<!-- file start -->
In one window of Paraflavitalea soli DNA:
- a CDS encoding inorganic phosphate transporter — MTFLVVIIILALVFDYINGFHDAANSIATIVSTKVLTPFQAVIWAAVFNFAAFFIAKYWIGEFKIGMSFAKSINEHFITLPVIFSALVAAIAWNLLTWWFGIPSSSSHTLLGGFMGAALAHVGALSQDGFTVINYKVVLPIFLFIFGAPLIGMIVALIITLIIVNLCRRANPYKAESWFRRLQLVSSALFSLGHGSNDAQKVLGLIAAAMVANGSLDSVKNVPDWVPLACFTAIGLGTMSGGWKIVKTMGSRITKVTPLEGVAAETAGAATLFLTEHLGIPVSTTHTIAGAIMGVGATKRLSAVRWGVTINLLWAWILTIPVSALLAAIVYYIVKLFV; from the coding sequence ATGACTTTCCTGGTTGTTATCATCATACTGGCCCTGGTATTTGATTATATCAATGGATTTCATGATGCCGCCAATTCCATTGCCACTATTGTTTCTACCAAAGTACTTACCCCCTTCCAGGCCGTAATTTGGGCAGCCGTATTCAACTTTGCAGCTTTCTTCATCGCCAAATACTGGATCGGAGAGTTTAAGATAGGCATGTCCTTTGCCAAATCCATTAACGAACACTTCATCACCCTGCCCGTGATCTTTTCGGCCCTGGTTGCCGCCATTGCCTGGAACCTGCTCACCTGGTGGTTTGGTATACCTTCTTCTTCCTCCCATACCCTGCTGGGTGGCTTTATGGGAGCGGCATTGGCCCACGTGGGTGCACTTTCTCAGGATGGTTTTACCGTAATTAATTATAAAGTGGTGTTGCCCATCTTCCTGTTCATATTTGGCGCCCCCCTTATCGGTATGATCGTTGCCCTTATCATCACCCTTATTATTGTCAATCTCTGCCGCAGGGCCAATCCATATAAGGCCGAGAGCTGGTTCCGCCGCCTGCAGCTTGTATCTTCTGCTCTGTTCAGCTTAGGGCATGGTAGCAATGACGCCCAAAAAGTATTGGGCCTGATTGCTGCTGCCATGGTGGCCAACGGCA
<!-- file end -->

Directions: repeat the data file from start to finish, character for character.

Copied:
In one window of Paraflavitalea soli DNA:
- a CDS encoding inorganic phosphate transporter — MTFLVVIIILALVFDYINGFHDAANSIATIVSTKVLTPFQAVIWAAVFNFAAFFIAKYWIGEFKIGMSFAKSINEHFITLPVIFSALVAAIAWNLLTWWFGIPSSSSHTLLGGFMGAALAHVGALSQDGFTVINYKVVLPIFLFIFGAPLIGMIVALIITLIIVNLCRRANPYKAESWFRRLQLVSSALFSLGHGSNDAQKVLGLIAAAMVANGSLDSVKNVPDWVPLACFTAIGLGTMSGGWKIVKTMGSRITKVTPLEGVAAETAGAATLFLTEHLGIPVSTTHTIAGAIMGVGATKRLSAVRWGVTINLLWAWILTIPVSALLAAIVYYIVKLFV; from the coding sequence ATGACTTTCCTGGTTGTTATCATCATACTGGCCCTGGTATTTGATTATATCAATGGATTTCATGATGCCGCCAATTCCATTGCCACTATTGTTTCTACCAAAGTACTTACCCCCTTCCAGGCCGTAATTTGGGCAGCCGTATTCAACTTTGCAGCTTTCTTCATCGCCAAATACTGGATCGGAGAGTTTAAGATAGGCATGTCCTTTGCCAAATCCATTAACGAACACTTCATCACCCTGCCCGTGATCTTTTCGGCCCTGGTTGCCGCCATTGCCTGGAACCTGCTCACCTGGTGGTTTGGTATACCTTCTTCTTCCTCCCATACCCTGCTGGGTGGCTTTATGGGAGCGGCATTGGCCCACGTGGGTGCACTTTCTCAGGATGGTTTTACCGTAATTAATTATAAAGTGGTGTTGCCCATCTTCCTGTTCATATTTGGCGCCCCCCTTATCGGTATGATCGTTGCCCTTATCATCACCCTTATTATTGTCAATCTCTGCCGCAGGGCCAATCCATATAAGGCCGAGAGCTGGTTCCGCCGCCTGCAGCTTGTATCTTCTGCTCTGTTCAGCTTAGGGCATGGTAGCAATGACGCCCAAAAAGTATTGGGCCTGATTGCTGCTGCCATGGTGGCCAACGGCA